Roles, educational preparation, frameworks for excellence, and models that describe, explain, and/or predict a culture of safety position us to answer the call for the radical change that is required in view of the evidence cited earlier in this Overview and Summary. Each of the articles in this topic link a culture of patient safety with the need for hazard recognition and containment, regardless of whether the article is describing a particular role, academic preparation, framework, or model. Vogus, Sutcliff, and Weick (2010) would suggest that the current practice environment or culture does not provide the structures needed for consistent translation and enactment of evidence-based, safety-hazard recognition and guidelines into meaningful practice. Beyond the integration of established best practice, what do we really understand about factors that enable threat recognition?

Hospitals and other healthcare delivery organizations have looked to other organizations that consistently achieve safe and high quality performance despite operating under difficult conditions. These nearly error-free, high-reliability organizations (HROs) include naval aircraft carriers, nuclear power plant control rooms, and air traffic control. The highly reliable performance of HROs is posited to result from processes of mindful organizing (noticing the unexpected) (Weick & Sutcliffe, 2007).

At the level of the individual nurse, Benner, Hooper-Kyriakidis, and Stannard (2011) have described the need for nurses to be able to recognize and mitigate hazards. They have suggested that clinical forethought is about anticipating and preventing potential problems. They have described attributes of clinical forethought as including: “future think; forethought about specific diagnoses and injuries; anticipation of crises, risks, and vulnerabilities for particular patients; and seeing the unexpected” (Benner et al., p. 71). What remains relatively unexplored is how one prepares, leads, and evaluates an individual’s or team’s capacity to mindfully organize, or anticipate and contain, hazards within a culture of patient safety. The articles in this topic provide initial guidance and insight that informs considerations specific to essential practice roles and the educational curriculum, as well as frameworks and models that can contribute to a culture of patient safety.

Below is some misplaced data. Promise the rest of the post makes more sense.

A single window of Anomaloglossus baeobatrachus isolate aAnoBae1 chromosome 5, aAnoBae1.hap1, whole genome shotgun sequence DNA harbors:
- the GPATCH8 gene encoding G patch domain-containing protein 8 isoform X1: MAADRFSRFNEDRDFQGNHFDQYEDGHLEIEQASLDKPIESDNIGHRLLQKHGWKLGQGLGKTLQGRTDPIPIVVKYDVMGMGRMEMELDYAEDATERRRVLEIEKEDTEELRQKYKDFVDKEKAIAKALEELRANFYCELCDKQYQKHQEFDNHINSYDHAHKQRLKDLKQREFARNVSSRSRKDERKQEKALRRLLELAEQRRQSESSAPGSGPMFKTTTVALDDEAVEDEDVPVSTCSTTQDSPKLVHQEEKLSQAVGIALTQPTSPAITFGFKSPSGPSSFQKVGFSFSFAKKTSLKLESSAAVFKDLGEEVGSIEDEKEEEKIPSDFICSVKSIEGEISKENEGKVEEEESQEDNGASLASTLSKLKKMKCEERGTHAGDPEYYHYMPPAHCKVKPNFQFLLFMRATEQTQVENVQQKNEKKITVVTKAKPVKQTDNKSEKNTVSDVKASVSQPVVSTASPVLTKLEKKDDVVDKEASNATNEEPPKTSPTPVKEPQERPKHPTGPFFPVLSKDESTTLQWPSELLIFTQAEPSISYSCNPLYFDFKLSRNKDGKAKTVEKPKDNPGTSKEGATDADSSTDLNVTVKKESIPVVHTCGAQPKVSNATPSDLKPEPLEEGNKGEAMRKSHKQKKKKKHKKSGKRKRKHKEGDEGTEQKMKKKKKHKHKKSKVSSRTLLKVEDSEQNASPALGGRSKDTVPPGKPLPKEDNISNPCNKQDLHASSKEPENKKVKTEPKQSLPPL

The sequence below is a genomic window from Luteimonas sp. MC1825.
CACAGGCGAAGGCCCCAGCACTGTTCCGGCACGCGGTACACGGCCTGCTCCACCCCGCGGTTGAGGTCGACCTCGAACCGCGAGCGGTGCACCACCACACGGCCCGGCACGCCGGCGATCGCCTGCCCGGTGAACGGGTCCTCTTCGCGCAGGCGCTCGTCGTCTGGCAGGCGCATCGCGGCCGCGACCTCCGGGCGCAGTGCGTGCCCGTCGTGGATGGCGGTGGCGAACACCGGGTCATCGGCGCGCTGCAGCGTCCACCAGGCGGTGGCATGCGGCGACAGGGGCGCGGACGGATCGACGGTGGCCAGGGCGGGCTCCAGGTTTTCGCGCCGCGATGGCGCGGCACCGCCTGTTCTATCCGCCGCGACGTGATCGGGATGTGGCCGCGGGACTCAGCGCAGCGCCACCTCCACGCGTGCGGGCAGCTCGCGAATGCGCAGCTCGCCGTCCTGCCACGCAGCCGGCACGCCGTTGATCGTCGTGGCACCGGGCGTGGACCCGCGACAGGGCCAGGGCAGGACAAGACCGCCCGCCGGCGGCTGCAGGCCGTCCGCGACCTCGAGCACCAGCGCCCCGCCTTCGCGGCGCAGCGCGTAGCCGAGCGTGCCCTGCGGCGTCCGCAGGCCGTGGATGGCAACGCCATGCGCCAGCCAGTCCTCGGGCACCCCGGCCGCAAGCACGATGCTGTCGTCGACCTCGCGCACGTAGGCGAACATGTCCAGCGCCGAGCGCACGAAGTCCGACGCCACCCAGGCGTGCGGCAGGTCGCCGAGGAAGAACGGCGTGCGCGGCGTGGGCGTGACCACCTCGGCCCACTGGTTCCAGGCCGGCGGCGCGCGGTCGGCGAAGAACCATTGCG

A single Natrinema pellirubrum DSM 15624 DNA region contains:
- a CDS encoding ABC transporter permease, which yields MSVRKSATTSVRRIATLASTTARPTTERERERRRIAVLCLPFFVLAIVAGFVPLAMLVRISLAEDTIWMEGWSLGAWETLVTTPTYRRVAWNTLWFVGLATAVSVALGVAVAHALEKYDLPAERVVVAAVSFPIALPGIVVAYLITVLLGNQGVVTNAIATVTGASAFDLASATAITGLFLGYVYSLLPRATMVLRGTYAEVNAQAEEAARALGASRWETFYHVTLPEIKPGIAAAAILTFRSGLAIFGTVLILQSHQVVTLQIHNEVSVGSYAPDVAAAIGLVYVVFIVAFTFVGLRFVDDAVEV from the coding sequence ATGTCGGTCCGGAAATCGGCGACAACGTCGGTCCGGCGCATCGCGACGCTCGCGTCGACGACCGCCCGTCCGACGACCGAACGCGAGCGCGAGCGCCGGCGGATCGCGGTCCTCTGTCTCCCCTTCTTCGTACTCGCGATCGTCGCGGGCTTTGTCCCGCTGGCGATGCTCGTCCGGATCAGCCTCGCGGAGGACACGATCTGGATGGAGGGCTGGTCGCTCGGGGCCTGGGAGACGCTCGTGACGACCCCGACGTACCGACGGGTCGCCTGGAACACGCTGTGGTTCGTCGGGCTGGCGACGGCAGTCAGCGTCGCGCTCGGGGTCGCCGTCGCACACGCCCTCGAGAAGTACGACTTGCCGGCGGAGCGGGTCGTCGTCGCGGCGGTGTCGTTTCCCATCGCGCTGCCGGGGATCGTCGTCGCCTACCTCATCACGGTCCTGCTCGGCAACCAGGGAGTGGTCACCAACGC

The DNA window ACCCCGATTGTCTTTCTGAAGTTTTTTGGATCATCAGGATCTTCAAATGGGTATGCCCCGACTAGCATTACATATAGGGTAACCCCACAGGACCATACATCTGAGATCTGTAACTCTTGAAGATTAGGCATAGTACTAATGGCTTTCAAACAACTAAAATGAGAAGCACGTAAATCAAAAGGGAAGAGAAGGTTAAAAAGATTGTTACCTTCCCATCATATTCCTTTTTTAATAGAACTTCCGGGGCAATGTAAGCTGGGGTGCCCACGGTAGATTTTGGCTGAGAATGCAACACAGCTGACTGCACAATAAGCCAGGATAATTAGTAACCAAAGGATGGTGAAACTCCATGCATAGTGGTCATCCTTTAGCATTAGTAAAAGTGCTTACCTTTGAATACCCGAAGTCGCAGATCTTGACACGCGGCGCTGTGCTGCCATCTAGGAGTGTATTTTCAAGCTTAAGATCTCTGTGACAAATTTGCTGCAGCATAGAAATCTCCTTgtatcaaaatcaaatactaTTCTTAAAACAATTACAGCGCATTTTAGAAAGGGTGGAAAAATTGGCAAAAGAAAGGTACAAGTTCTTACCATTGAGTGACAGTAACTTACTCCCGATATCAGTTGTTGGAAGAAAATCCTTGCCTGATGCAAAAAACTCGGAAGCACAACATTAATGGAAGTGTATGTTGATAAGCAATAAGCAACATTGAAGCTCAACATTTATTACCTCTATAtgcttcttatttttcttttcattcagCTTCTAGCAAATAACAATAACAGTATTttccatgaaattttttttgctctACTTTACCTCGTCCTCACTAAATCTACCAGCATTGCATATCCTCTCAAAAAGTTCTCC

The authors for this topic answer the call for a radical change that will enable us to dive deeper toward to the core, away from the tip of the iceberg. Critically examining and aligning academic preparation and roles with the culture of patient safety, adopting a framework for nursing excellence that clearly integrates the subcultures of patient safety, and exploring models that describe and/or predict the migration of nursing to at-risk and unsafe practice clearly position us to better understand and develop a culture of patient safety. We can now do that with the depth and wisdom that we have and that is necessary to meet the demands of those we are privileged to serve. I encourage each reader to review these articles offering ideas for education, practice, and policy that can help us achieve and sustain cultures of safety. Nursing is uniquely positioned to contribute to the interdisciplinary education, practice, and policy-table-generating and testing solutions intended to create and sustain excellence in patient care safety.

Mary Sitterding, MSN, CNS, CNRN
E-mail: msitterd@iuhealth.org

Vogus, T., Sutcliff, K., & Weick, K.E. (2010). Doing no harm: Enabling, enacting, and elaborating a culture of safety in health care. Academy of Management Perspectives, 24(4), 60–77.


American Nurses Credentialing Center (2008). Magnet recognition program: Application manual. Washington, DC: American Nurses Publishing.

Benner, P., Hooper-Kyriakidis, P., & Stannard, D. (2011). Clinical wisdom and interventions in acute and critical care. A thinking-in-action approach. (2nd ed.). New York, NY: Springer Publishing Company. Retrieved September 30, 2011 from www.springerpub.com/samples/9780826105738_chapter.pdf.

Classen, D., Resar, R., Griffin, F., Federico, F., Frankel, T., Kimmel, N.,…James, B. (2011). Global trigger tool shows that adverse events in hospitals may be ten times greater than previously measured. Health Affairs 30(4), 581–589.

Resar, R.K., Simmonds, T., & Haraden, C.R. (2006). A trigger tool to identify adverse events in the intensive care unit.  Joint Commission Journal on Quality and Patient Safety, 32(10), 585–590.

Sammer, C., Lykens, K., Singh, K., Mains, D., & Lackan, N. (2010). What is patient safety culture? A review of the literature. Journal of Nursing Scholarship, 42(2), 156-165.

Sharek, P.J., Horbar, J.D., Mason, W., Bisarya, H., Thur, M., Suresh, G.,...Classen, D. (2006). Adverse events in the neonatal intensive care unit: Development, testing, and findings of an NICU-focused trigger tool to identify harm in North American NICUs. Pediatrics, 118(4), 1332–1340.

Vogus, T., Sutcliff, K., & Weick, K.E. (2010). Doing no harm: Enabling, enacting, and elaborating a culture of safety in health care. Academy of Management Perspectives, 24(4), 60–77.

Weick, K. E., & Sutcliffe, K. M. (2007). Managing the unexpected: Resilient performance in an age of uncertainty, 2nd Edition. San Francisco, CA: Jossey-Bass.

Citation: Sitterding, M., (September 30, 2011) "Overview and Summary: Creating a Culture of Safety: The Next Steps" OJIN: The Online Journal of Issues in Nursing Vol. 16, No. 3, Overview and Summary.